May 2009

Israel Makes Music
Presented by the Canada-Israel Cultural Foundation
May 19, 2009 Glenn Gould Studio Toronto
Virtuosi in the Making
by Tova G. Kardonne
It was the oboe that lured me to this one. Normally, the promise of Brahms, Ravel, and Handel for piano, violin and oboe would have been lure enough, but the Fantasia for Solo Oboe clinched it. I mean. Solo Oboe. Rock on.

Alas, the concert was not as skewed as I am towards the oboe, the title, not “Solo Oboe — Rock On,” but rather, “Israel Makes Music” told the tale. It was more about the very young, very skilled players and visitors to the Glen Gould Studio from Israel. Presented by the Canada-Israel Cultural Foundation, the performance featured Hagar Maoz on violin, Gili Loftus on piano, and Natti Amrany on oboe. I haven’t got exact ages on them, but seeing that they are all serving in the IDF as “Distinguished Musicians,” they can none of them be more than 21, which, to hear them play, is pretty hard to believe.

Seeing them on stage, however, their youth is believable. Each one introduced their pieces with a bit of background about the composer, a bit of explanation of the themes of the piece, and a little about what the piece meant to them. It was charming and informative, even as it revealed their nerves. Amrany opened the program with Schumann’ Romanzen Opus 94 for Oboe and Piano, on which Loftus provided the accompaniment. What beautiful tone. Rich and full-throated, with none of the ducky timbre to which the instrument is subject — though Amrany was slightly prone to rushing the 16th-note passages, a tendency that would reappear through the program. Then came the Fantasia by Telemann for solo oboe, a baroque chord progression with upward-flung intervals that have to be caught like juggled linguini — at a height, and sliding through elegantly threaded chromatic arcs.

Maoz, on violin, then introduced Brahms’ Sonata No. 1 in G major, accompanied by Loftus. Maoz’ timid demeanor belied the maturity of her technique on the violin. When she and Loftus performed the layered, overlapping cascades of notes in the Adagio, their interaction was seamless and delicately magical. The passages in which Maoz managed both the melody and harmony in double-stops with dynamic finesse were impressive and controlled. It was only when she finished off the Allegro molto Moderato with a fiery flourish that I realized quite how controlled she had been. I would have liked to have seen more of that intensity throughout the rest of the Sonata, even, dare I say, at the cost of some control.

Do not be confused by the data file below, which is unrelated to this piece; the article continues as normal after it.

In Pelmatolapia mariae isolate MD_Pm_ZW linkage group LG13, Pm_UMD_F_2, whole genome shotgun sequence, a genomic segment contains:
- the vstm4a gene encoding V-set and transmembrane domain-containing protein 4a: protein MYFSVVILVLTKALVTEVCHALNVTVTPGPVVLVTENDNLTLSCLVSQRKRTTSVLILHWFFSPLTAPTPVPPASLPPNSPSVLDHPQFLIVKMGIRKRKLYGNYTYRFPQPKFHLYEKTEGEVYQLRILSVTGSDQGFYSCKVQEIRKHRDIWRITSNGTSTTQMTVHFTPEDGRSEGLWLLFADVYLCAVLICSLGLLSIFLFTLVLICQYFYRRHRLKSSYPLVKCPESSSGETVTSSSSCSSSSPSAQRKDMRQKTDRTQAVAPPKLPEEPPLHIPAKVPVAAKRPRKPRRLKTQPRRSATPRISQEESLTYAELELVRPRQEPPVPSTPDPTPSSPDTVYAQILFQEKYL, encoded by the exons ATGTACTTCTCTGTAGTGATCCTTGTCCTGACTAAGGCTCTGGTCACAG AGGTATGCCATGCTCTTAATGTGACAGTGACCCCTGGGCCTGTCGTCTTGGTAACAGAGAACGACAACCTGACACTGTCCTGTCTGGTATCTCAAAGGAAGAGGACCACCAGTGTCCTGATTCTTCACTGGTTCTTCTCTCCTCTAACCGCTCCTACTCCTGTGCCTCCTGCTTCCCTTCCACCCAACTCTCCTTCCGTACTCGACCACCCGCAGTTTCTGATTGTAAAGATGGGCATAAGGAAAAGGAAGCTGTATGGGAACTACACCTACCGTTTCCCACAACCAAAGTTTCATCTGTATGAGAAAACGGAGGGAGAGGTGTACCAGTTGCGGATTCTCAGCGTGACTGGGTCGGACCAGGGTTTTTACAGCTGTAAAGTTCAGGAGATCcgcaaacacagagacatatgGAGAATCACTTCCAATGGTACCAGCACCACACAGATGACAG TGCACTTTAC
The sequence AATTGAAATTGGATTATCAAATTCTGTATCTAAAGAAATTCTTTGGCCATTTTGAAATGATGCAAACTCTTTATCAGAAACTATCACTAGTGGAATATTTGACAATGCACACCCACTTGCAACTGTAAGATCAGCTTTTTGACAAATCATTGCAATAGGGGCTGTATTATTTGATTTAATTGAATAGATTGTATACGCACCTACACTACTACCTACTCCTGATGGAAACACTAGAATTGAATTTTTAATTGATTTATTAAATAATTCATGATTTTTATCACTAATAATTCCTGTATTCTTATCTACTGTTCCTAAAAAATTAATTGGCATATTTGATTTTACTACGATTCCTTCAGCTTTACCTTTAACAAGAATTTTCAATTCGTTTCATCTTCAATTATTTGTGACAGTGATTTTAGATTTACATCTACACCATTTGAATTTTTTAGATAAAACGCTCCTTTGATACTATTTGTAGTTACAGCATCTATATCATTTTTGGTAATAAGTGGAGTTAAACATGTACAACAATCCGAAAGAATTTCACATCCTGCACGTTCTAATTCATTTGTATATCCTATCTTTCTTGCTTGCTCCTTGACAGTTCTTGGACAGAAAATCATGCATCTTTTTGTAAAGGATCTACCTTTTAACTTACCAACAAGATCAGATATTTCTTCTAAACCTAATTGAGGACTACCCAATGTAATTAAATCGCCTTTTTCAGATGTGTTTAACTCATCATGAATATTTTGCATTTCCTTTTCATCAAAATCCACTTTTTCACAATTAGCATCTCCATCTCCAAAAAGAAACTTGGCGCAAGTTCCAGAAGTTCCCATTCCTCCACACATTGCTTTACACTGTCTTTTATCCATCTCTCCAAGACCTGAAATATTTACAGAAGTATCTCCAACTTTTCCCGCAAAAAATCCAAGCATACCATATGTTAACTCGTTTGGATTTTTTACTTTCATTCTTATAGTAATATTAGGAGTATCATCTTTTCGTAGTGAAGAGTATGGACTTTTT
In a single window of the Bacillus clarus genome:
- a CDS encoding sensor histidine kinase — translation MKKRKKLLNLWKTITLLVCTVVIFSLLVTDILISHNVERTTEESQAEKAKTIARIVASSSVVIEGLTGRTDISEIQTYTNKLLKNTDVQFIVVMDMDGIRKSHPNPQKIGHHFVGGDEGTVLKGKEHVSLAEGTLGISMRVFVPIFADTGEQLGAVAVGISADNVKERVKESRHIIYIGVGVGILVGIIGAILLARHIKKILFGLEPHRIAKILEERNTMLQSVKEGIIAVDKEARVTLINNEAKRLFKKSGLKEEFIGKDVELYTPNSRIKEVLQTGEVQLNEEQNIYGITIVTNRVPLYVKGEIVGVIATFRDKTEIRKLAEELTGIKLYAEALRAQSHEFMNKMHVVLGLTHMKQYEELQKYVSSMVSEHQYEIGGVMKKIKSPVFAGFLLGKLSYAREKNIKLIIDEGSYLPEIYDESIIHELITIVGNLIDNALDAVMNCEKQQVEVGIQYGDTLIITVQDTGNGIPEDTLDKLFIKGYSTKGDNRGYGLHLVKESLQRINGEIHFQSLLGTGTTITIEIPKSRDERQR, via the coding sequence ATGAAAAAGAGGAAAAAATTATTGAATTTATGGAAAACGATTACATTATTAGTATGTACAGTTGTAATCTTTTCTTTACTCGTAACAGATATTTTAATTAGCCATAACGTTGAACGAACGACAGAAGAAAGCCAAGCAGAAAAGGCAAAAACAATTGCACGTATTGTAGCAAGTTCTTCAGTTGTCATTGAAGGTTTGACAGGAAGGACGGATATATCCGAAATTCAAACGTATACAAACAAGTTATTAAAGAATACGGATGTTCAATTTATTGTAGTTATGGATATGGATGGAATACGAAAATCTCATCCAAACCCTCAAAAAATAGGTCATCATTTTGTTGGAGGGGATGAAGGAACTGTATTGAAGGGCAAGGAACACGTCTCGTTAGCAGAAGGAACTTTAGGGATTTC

When Gili Loftus then took the stage on her own to play Ravel’s “Ondine” from Gaspard de la Nuit, it was clear that she had had more experience speaking to an audience, and no less experience playing for one. This was the emotional peak of the evening, not only because of the Ravel’s tremendous scope for infusions of personal flair, but also because of Loftus’ obvious connection to this piece’s stated inspiration — a pre-Hans Christian Anderson telling of the Little Mermaid story. The rainbows and sprays of water, the slow tears in the mermaid’s eyes, the bewitching laughter heard across the water, all were tangible in Loftus’ performance. Her presence, mastery of the material, and passion, combined to make for a memorable performance.

Handel’s Trio Sonata No. 1 rounded off the evening, followed by an encore performance of "Yerushalayim Shel Zahav", an old and beloved Israeli folksong. And, of course, dessert and schmoozing in the lobby, where the musicians shyly allowed us to gush immoderately.

We welcome your comments and feedback
Tova G. Kardonne
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